The Killer Whale In The Film

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Introduction The killer whale has one of the few names in the animal kingdom that sounds distinctly like a super villain. While scientifically known as an orca, the term killer whale builds much more intrigue and excitement for corporations that are advertising their orca performances. For example, the orca Tilikum drew in crowds with his performances under the title “killer whale” for many years. Tilikum awed the audience as he propelled himself from the water and into the air in astonishing acts of flight that seemed to defy the proportions of his own body. The audience screamed with glee when Tilikum would land on his side and produce a splash that enveloped the front rows. The visitors leaned forwards to capture the perfect…show more content…
In her writing “Visible and Invisible,” anthropologist Erica Fudge focuses on the tendency of humans to associate an animal with an identity after it becomes relatable to the human experience. This grants the animal a moral value above that of the multitude of other animals suffering by humankind’s hands. When Blackfish revealed Tilikum’s tragic backstory and framed him as a child stolen from his family and imprisoned by a corporation, he was no longer seen as property or the violent beast described by his title “killer whale.” Instead, he gained recognition as an emotionally and intellectually complex individual who deserves better than what SeaWorld had been putting him through. This individuality enhanced the public perception of Tilikum and pushed the general population to condemn SeaWorld’s actions. In the end, this humanization of Tilikum forced SeaWorld to effectively end its orca…show more content…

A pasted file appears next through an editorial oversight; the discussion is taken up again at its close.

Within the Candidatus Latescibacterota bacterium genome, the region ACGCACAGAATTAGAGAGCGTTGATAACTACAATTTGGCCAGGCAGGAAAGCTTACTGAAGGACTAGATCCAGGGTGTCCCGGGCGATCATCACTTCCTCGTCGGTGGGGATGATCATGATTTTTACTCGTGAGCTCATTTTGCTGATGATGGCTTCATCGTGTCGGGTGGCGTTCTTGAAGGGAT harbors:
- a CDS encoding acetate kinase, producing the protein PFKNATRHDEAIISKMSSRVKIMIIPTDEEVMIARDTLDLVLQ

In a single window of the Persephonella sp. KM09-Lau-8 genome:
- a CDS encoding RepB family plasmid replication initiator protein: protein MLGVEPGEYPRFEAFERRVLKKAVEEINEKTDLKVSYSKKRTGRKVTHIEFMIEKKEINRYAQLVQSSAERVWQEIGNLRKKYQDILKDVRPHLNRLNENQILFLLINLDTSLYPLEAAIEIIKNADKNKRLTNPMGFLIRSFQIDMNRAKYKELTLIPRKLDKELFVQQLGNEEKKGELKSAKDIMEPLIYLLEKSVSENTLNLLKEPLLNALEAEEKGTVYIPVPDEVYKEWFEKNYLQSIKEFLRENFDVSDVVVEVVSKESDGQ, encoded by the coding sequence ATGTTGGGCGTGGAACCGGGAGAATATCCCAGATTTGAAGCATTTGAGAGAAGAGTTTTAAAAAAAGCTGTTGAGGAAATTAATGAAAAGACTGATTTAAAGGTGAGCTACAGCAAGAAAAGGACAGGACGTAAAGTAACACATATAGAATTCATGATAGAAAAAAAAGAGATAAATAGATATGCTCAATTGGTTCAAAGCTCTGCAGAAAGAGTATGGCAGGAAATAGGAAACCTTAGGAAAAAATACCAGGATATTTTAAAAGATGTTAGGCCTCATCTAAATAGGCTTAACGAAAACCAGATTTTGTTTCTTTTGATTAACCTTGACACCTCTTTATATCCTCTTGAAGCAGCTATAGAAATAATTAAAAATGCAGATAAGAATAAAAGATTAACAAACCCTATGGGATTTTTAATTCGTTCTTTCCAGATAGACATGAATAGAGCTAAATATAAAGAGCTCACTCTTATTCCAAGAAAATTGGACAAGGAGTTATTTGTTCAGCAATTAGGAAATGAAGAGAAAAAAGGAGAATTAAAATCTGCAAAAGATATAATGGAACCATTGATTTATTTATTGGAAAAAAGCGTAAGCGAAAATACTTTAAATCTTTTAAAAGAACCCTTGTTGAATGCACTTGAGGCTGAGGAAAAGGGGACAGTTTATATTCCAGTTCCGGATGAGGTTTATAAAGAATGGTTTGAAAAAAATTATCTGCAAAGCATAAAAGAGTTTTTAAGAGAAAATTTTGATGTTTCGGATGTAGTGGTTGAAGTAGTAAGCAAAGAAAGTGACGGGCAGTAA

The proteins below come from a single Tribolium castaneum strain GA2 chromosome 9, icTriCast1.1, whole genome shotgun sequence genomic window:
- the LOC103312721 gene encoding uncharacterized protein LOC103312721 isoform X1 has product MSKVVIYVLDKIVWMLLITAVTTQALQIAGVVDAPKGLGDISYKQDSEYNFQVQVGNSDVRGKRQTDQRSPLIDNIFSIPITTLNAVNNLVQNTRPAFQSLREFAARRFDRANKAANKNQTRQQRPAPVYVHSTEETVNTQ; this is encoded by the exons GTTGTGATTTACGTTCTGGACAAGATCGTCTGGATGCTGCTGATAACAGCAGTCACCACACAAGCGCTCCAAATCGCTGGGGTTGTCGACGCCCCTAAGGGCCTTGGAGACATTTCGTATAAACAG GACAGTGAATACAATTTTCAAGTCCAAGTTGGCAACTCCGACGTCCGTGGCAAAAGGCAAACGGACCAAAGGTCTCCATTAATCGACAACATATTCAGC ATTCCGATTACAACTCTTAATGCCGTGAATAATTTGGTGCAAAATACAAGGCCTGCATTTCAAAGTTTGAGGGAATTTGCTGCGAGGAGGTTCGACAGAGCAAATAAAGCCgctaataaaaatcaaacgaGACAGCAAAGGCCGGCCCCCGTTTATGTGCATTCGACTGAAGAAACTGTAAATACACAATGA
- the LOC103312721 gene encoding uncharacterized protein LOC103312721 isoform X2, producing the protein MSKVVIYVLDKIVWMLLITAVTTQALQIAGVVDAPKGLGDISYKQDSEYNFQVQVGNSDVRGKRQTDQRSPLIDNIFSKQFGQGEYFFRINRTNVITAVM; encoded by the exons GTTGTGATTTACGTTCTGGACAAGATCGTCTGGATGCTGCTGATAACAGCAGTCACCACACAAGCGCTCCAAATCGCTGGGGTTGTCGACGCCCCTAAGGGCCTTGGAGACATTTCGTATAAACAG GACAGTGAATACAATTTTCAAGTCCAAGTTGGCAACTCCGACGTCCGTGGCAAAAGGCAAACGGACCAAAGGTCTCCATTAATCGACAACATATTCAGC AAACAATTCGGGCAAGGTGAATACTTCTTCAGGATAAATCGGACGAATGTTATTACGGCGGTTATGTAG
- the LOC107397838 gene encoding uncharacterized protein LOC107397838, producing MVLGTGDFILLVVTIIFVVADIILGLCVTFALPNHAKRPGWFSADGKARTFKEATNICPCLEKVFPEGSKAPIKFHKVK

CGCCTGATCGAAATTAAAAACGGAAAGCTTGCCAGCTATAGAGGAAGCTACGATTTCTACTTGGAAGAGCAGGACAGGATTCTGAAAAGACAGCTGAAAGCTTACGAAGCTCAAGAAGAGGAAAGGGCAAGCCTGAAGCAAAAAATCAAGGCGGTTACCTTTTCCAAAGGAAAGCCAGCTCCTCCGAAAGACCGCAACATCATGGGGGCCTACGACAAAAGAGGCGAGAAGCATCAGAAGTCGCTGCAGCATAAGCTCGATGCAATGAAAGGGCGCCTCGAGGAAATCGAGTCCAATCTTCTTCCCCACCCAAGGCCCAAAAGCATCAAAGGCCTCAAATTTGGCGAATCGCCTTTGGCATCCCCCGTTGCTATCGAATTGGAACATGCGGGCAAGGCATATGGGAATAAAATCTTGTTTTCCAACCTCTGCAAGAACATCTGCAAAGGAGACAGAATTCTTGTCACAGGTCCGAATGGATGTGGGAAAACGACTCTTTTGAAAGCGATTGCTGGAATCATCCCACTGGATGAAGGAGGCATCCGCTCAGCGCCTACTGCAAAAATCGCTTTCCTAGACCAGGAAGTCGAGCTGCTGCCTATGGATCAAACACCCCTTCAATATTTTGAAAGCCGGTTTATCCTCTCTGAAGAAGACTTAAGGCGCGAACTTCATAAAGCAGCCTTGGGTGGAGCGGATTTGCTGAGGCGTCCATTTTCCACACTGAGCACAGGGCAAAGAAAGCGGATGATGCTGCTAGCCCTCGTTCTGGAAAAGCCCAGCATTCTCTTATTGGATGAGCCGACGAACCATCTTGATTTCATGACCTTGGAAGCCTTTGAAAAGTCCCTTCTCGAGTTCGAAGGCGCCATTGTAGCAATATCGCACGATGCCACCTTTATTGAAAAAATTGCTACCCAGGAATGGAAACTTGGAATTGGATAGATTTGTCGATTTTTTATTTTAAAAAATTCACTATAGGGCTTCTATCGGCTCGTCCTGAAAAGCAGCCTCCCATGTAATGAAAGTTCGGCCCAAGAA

A safety bubble has enveloped around much of modern human civilization in which human and animal interactions are either completely controlled or restricted. The few animals that are still a part of modern society have been reduced to the role of pets or zoo animals, and for the first time in history, the animal world is no longer a constant threat to the general population. As modern civilization expands and develops more of the world we inhabit, the animals in our way are either accepted as non-threatening or are exterminated for our own safety. However, Western society has become overconfident, and we have begun to think of our safety as a constant fact of life. Thus, when a non-domesticated animal such as the orca is placed in captivity, a conflict is created between the excitement that comes with such a unique, wild animal and the actual threat that this animal poses. In “Why Look at Animals?” John Berger discusses a similar scenario of an English woman who won a contest that allowed her to cuddle a lion. This woman viewed the lion like a pet rather than the dangerous beast that it was, and in the end, she required hospitalization for throat wounds. Berger writes on this topic that “the life of a wild animal becomes an ideal, an ideal internalized as a feeling surrounding a repressed desire” (Berger

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